Custom is inclined to blunt the impact ofHedda Gabler, a play that is never long off the English stage. But Richard Eyre's thrilling production re-administers, as if for the first time, the devastating shock and the sheer affront of Ibsen's play.
The heroine is an extraordinary creation - a volatile general's daughter trapped in a marriage to a docile, boring scholar and toxic with frustration. Any other dramatist would have emphasised those features of her past (lack of a mother; dubious military father etc.) that have turned her into the self-accursed figure she now is. But, in a manner that is either feminist or anti-feminist (according to taste), Ibsen dramatises not the causes but the effects of her destructive ennui - both on those around her and on herself.
In Eve Best, Eyre has found the most brilliantly complete Hedda Gabler since Fiona Shaw played the role in Deborah Warner's 1990 production. Best is sensationally good. Her Hedda is so achingly alive with deadliness and so unsentimentally poignant in the way she shows you the underlying vulnerability of the manipulative, socially conditioned bully.
There's a tricky balance to be found in any production and it very much depends upon the chemistry between the lead performer and the audience. That's to say: to what extent do you want to do the impossible and intervene to save Hedda from herself, and to what extent do you want to rescue her husband, Tesman, from their ghastly, unworkable marriage. Swarming with so much contradictory inner life, Eve Best's Hedda has the miraculous capacity to do the unspeakable and to be absolutely heart-stopping at one and the same time.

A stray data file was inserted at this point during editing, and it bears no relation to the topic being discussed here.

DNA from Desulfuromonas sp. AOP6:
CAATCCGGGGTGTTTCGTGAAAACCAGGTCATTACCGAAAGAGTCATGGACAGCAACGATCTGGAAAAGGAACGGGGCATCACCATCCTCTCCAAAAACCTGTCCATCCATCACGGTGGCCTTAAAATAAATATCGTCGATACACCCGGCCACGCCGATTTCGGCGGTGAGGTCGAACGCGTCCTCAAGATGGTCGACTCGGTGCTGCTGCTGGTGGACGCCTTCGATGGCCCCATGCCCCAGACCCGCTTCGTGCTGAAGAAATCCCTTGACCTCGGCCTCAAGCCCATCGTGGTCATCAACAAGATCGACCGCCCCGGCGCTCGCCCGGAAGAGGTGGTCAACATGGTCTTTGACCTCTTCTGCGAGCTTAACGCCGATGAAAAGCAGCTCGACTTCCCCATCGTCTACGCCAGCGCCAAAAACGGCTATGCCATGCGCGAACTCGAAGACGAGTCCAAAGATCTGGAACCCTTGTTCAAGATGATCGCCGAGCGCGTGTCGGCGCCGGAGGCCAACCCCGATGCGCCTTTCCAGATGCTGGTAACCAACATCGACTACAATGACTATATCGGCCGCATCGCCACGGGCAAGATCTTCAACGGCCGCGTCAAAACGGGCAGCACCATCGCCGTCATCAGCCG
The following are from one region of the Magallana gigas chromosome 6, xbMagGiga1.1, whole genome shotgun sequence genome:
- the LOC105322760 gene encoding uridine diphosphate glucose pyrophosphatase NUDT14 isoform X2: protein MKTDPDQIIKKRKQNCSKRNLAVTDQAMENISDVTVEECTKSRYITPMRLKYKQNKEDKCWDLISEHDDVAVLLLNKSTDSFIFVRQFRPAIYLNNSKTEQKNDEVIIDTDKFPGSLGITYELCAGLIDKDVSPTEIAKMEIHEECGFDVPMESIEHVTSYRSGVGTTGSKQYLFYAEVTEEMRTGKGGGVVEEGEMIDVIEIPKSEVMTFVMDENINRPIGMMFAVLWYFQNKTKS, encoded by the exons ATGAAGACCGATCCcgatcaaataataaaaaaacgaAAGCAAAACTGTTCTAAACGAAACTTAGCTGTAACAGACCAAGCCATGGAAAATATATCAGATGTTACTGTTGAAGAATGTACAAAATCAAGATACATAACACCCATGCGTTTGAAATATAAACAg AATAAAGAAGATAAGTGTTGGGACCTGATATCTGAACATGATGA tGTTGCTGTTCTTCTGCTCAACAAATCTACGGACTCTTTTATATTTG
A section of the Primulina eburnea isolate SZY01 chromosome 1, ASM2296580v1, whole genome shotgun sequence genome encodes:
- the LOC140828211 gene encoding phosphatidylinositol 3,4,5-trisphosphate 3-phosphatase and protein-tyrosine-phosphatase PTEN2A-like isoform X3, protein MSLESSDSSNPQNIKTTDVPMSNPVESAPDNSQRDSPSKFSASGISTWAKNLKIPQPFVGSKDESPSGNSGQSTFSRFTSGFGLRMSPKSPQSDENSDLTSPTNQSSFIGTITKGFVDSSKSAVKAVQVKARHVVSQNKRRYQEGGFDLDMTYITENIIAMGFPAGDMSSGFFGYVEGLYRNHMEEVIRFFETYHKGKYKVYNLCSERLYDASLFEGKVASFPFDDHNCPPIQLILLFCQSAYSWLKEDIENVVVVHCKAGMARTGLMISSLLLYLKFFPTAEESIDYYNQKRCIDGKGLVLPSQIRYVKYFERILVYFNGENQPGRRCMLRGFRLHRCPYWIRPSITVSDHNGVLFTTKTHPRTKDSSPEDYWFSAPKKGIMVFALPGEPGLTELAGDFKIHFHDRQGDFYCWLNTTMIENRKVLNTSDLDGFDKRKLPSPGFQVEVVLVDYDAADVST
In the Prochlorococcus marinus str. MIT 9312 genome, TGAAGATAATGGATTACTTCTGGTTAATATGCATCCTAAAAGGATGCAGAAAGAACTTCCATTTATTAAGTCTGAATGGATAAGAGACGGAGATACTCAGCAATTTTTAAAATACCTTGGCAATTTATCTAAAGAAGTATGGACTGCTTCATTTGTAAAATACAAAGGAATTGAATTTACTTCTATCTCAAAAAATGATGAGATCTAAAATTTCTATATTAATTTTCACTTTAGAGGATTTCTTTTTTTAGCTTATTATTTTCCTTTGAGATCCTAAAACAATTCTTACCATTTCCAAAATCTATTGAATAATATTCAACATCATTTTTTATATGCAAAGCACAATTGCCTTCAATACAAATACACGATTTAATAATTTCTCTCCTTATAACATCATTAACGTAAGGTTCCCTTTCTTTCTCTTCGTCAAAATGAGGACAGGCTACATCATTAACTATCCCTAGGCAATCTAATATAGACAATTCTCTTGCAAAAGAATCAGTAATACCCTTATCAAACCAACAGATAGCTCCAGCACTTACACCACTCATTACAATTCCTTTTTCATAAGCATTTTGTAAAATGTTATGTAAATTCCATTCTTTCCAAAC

And the fantastic thing is that the performance is not "set", so to speak; it risks, as it has to, misinterpretation.
The production is superlatively cast. Iain Glen is suavely lethal insinuation in a frock coat as Judge Brack. Lisa Dillon, in a part that can easily become Madge to Hedda's Dame Edna, projects a wonderful dogged, fierce integrity (so goading to the heroine) as her antithesis, Thea. And Gillian Raine beautifully presents the resented Aunt Ju-Ju as she must feel to herself.
Richard Eyre is doubly to be congratulated, for he has directed the play using his own custom-built translation which is alive to every blackly comic twist and turn and suggestive detonation in a play with a stifling, bourgeois atmosphere where a sly, verbal nudge can have the effect of a slap in the face and where, say, the way people name and refer to one another can be the continuation of emotional blackmail by other means. A truly red letter night.Reuse content